“Don’t be afraid to over-communicate. In a remote setting it’s better to communicate more rather than less. That way you will both be on the same page at all times—and your relationship can keep growing and develop into an ongoing one.”
2. Inconsistent Communication
You don’t communicate with your clients enough. After receiving a message from them, you don’t respond for several days. They start to think that you’ve forgotten about them and aren’t working on your project. Or you respond within a few hours, thinking that’s soon enough, but the client is frustrated that you don’t answer within minutes. You each have different expectations for communication.
Set expectations for response time. Include this information in a welcome package accompanying your contract, letting your clients know how often you check messages. If you’re taking time off or going on holiday, set up a vacation responder on your email to remind them you’re away.
In addition, determine project turnaround times and agree to check in at regular intervals during project milestones. Find out when you can expect your clients to answer any questions.
3. Missed or Lost Messages
You receive a message from your client and accidentally delete it. Or you miss seeing a message when you stop to check several at once. Vice versa, your client may miss a message you sent. This problem is compounded when you and your client use more than one messaging platform. Communications about one project are scattered throughout email, text, and Facebook Messenger.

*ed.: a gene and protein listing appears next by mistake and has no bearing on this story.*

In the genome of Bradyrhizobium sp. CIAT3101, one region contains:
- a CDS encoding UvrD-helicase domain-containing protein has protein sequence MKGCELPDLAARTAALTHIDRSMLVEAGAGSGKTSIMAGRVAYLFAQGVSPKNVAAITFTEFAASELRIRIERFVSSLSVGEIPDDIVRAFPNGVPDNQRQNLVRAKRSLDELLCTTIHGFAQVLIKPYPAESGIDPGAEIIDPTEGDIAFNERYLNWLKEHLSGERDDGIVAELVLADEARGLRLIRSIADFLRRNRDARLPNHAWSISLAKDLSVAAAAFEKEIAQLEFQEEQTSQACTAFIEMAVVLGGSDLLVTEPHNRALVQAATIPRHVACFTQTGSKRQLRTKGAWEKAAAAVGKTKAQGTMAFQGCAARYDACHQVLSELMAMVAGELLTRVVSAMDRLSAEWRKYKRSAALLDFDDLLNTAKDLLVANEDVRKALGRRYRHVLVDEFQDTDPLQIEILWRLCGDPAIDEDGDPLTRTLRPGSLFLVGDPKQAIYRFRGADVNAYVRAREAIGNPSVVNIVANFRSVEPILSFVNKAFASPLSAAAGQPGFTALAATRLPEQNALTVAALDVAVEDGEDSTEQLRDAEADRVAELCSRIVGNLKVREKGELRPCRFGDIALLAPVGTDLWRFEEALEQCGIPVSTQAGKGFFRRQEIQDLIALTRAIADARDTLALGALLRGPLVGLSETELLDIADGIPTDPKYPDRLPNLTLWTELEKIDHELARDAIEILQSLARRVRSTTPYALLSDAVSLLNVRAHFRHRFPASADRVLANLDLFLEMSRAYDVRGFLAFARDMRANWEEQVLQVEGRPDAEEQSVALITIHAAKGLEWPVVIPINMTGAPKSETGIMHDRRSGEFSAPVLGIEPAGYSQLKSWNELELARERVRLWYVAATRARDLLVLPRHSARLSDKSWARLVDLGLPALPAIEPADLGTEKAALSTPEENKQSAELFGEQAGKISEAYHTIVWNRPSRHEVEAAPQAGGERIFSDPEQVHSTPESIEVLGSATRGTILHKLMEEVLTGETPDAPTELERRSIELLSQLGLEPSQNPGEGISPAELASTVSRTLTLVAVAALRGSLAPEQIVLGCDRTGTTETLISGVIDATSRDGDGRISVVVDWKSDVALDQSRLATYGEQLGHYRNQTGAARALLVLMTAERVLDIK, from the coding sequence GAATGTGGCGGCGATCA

Use online project management tools like Asana, Trello, Wrike, ClickUp, or Basecamp to consolidate communication into one platform. Become skilled at using the software’s features so you communicate in the clearest way possible. Learn how messages are stored in the tool so you can quickly access them.
In her article, “A Quick Guide to Client Communication Skills,” Kat Boogaard explains,
“When you work in professional services, your goal is to make your clients’ lives easier, not add stress and obligations to their plates.
“What does this mean for you? You need to keep communication centralized and streamlined. All of your notes, status updates, files, decisions, and more should live in one place, so that clients can find what they need without wasting time digging for it in endless email threads or comments.”
If your clients would prefer not to use a project management tool, choose one communication method and stick with it. For example, if they’d like to use email, figure out a labelling system to keep messages organized.
4. Feeling Disconnected
You’re communicating back and forth with your client, but still feel alone. Your messages are primarily about the project with very little personal connection. You start to feel weary and unenthusiastic, moving through the motions from one project milestone to the next. Sometimes you wish you could stand and chat around the watercooler with your client. But you both work virtually and live two time zones away from each other.
Have regular meetings with your client through video conferencing tools like Zoom. Or if you’re “Zoomed out” after using it during the global pandemic, be creative. Go for a walk outside and phone your client. If you’ll be in their local area, plan to meet face to face in a coffee shop. Use that time as an opportunity to connect on a personal level and not just address work issues.